Trade and investment officials from the Caribbean, Europe and Africa have converged in London this week to seek ways to implement the Economic Partnership Agreement signed by most countries of the region in 2008.
They are staging what is called the 2nd Cariforum-EU Business Forum under the theme “Making the CARIFORUM-EU Economic Partnership Agreement Work”.
Keynote speaker at the opening ceremony, Jamaica’s Minister for Industry, Investment and Commerce, Anthony Hylton, lamented the slow implementation of the EPA in the region adding that it was hindered more so by visa restrictions places on a number of Caribbean countries wanting to enter Europe.
He elaborated at a press conference following the opening ceremony on Wednesday morning.
“It was aptly stated that the UK is the crossroads for trade with Europe and yet the UK has imposed even transit visas so that you can’t even transit the UK into the rest of Europe,” Hylton pointed out.
He added, “I think that’s really a bind constraint and I think that if Europe is serious it would have to deal with it.”
Other concerns include what Minister Hylton refers to as technical barriers to trade and the shifting phytosanitary regulations imposed on the Caribbean by most European countries. Currently the standards are unilaterally set by Europe without any input by the Caribbean.
This Hylton says has to be changed in order to affect a true partnership where all parties are equal.
“The extent to which the EPA delivers is the extent of the quality of the engagement. If we continue to engage at the level where we talk partnership and act unilaterally, then it wouldn’t develop; it wouldn’t mature into anything.”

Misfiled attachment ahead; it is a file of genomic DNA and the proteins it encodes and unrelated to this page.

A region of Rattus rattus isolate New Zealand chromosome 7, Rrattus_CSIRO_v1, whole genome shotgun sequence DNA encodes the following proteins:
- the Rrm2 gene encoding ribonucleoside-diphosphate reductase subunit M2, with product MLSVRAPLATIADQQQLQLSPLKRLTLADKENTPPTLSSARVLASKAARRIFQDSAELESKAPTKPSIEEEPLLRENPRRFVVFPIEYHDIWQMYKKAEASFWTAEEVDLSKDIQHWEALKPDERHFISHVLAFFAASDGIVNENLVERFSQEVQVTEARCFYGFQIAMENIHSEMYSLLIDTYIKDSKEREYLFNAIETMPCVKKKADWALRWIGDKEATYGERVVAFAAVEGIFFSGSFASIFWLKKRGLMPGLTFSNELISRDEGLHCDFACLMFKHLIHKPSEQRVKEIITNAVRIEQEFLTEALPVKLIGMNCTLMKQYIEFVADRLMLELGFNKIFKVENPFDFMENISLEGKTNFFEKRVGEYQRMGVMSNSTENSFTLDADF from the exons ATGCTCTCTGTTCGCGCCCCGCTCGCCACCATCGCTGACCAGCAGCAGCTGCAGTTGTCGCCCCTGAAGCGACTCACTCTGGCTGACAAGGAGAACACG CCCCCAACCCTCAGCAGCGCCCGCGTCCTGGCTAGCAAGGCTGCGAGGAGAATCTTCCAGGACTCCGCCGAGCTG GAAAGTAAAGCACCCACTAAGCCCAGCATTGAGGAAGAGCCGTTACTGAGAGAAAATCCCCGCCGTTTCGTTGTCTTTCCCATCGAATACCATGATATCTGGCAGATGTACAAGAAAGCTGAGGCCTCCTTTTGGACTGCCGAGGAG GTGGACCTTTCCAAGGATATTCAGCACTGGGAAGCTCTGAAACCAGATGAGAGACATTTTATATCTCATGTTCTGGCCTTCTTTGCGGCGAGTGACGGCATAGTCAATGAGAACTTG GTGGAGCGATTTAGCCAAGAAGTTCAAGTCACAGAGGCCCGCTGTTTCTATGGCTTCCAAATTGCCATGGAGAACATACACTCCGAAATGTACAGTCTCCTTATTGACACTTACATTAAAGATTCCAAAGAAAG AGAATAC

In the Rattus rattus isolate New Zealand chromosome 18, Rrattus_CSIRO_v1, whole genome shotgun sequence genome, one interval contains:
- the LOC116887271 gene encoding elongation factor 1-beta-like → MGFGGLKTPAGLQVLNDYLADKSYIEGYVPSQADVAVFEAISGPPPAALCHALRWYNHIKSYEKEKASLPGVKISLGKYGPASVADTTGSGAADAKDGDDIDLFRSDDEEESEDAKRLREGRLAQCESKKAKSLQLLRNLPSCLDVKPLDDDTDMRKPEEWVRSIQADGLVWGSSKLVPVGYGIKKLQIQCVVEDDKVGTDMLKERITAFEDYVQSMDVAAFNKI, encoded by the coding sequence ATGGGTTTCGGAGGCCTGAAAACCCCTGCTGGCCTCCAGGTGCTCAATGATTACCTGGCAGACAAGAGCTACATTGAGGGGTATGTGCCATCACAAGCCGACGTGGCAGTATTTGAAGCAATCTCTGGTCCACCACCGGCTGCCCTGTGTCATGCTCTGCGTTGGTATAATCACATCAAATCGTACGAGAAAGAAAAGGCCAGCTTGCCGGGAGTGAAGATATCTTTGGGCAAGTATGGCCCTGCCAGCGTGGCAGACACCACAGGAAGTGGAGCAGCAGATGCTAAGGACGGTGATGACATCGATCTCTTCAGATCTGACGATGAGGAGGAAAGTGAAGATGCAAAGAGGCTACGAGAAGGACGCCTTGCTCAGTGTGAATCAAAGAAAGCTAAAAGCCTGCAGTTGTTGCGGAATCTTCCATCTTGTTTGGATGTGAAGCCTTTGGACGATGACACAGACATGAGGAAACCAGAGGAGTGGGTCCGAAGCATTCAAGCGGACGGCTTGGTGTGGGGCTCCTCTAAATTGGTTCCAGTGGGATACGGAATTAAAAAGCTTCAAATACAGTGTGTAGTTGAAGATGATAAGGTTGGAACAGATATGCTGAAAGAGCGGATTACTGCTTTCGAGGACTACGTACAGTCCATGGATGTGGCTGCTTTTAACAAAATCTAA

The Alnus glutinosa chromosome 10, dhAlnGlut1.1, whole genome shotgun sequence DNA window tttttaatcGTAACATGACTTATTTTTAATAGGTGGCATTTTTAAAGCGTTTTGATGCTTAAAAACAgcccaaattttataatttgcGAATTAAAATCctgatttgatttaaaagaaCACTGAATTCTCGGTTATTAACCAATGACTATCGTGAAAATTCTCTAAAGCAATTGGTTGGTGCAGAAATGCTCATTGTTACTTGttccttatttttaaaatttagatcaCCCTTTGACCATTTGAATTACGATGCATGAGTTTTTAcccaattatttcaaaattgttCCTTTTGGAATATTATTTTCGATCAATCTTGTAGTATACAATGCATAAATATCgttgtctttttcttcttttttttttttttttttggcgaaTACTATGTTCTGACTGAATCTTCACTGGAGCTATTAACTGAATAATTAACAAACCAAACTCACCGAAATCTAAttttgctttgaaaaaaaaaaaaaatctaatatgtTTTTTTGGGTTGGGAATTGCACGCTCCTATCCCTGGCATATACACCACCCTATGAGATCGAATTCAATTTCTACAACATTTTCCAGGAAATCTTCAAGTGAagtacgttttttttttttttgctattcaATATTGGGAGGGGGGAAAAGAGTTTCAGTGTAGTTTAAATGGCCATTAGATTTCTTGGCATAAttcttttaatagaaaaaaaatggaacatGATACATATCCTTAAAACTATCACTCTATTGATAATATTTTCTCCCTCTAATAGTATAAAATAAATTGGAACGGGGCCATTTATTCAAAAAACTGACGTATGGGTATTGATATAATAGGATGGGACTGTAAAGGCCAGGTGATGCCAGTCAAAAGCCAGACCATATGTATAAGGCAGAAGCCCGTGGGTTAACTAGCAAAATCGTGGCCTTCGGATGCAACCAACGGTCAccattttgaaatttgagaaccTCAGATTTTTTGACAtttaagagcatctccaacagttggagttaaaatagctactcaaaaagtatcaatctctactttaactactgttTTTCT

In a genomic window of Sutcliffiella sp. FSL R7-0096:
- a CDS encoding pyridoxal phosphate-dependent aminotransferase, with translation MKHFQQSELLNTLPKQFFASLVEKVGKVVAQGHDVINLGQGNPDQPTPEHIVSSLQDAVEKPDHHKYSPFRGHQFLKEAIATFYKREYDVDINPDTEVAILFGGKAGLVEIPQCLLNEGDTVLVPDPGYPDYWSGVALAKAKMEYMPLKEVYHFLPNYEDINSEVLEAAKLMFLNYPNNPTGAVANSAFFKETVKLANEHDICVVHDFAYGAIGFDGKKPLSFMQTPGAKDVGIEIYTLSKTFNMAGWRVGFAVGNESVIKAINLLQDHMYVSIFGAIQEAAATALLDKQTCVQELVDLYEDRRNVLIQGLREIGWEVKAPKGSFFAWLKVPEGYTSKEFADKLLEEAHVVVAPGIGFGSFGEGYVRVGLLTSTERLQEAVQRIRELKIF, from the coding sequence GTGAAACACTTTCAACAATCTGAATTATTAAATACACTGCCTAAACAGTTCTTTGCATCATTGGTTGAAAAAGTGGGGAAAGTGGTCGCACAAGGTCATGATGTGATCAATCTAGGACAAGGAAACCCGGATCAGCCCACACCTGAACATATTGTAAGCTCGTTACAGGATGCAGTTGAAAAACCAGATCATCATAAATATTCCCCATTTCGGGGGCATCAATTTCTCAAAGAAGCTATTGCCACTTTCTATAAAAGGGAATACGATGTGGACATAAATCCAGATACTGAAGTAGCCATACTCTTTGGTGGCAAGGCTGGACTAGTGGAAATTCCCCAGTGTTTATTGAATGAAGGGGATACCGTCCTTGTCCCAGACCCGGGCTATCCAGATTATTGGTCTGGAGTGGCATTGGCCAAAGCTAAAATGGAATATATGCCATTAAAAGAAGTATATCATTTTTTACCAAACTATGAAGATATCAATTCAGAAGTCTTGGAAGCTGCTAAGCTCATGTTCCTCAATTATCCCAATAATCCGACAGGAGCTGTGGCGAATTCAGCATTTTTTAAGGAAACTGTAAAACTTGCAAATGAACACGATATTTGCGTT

In response to the expressed concerns, Policy Officer for Caribbean-EU Trade Relations in the European Commission Alexander Walford said while the EU is not prepared to revisit or revise the EPA, it is open to discuss the concerns of the Caribbean at its upcoming senior Officials meeting in September and again at the Ministerial meeting in October.
“On the specific issue of visas, we recognize that that does cause problems for some that are trying to access the EU market. But even there there has been some progress; the Schengen-Staten Visa waiver regime has been extended and the European Union is looking to see which countries can be added from the region – if any.”
“Unfortunate the Uk and Ireland remain outside of that arrangement so they have their own policy and again there we can look at the obstacles that are arising.”
UK Minister of State in the Department of International Development Alan Duncan, in welcoming delegates at Wednesday’s opening ceremony said the Caribbean remains important to the UK and his country is committed to its development.
“The UK is demonstrating our continued commitment to the Caribbean. Our bilateral assistance to the region has increased to 75-million pounds in the four years to 2015 with different support focused on three broad areas – growth and job creation, crime and corruption and climate change and natural disasters.”
Walford said that on the issue of standards the EU is aware that they can be challenging for Caribbean exporters to meet but added that the EU is providing ‘substantial’ financial assistance to Caribbean exporters through the regional standards body.
He said many of the standards are privately set between supplier and purchaser and as such the scope for intervention on a political scale is limited.
This forum, happening on the fringes of the 2012 London Olympic, has brought together approximately 200 trade and investment delegates from across the Caribbean, Europe and Africa, with the aim of creating more inter-regional partnerships, that would bolster the implementation and execution of the EPA.
The Forum also includes a trade exhibition.